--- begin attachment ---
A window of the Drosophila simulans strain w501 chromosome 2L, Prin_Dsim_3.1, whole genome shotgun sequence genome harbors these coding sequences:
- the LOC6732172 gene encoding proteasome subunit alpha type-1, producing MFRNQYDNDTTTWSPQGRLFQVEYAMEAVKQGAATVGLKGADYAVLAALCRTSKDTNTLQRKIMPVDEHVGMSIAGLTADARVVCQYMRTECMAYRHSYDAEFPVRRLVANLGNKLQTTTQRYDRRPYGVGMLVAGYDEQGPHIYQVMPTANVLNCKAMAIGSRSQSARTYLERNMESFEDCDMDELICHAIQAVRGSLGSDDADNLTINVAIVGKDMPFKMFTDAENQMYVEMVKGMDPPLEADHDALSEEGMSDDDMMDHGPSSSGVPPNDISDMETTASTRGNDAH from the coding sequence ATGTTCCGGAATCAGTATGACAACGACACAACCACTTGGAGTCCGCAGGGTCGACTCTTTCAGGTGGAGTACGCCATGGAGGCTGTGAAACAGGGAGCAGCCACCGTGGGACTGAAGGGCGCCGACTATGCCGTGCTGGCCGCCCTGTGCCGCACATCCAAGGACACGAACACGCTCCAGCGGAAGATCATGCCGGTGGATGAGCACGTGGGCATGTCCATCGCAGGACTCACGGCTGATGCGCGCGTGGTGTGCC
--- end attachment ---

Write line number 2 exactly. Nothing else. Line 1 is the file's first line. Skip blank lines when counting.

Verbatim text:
- the LOC6732172 gene encoding proteasome subunit alpha type-1, producing MFRNQYDNDTTTWSPQGRLFQVEYAMEAVKQGAATVGLKGADYAVLAALCRTSKDTNTLQRKIMPVDEHVGMSIAGLTADARVVCQYMRTECMAYRHSYDAEFPVRRLVANLGNKLQTTTQRYDRRPYGVGMLVAGYDEQGPHIYQVMPTANVLNCKAMAIGSRSQSARTYLERNMESFEDCDMDELICHAIQAVRGSLGSDDADNLTINVAIVGKDMPFKMFTDAENQMYVEMVKGMDPPLEADHDALSEEGMSDDDMMDHGPSSSGVPPNDISDMETTASTRGNDAH from the coding sequence ATGTTCCGGAATCAGTATGACAACGACACAACCACTTGGAGTCCGCAGGGTCGACTCTTTCAGGTGGAGTACGCCATGGAGGCTGTGAAACAGGGAGCAGCCACCGTGGGACTGAAGGGCGCCGACTATGCCGTGCTGGCCGCCCTGTGCCGCACATCCAAGGACACGAACACGCTCCAGCGGAAGATCATGCCGGTGGATGAGCACGTGGGCATGTCCATCGCAGGACTCACGGCTGATGCGCGCGTGGTGTGCC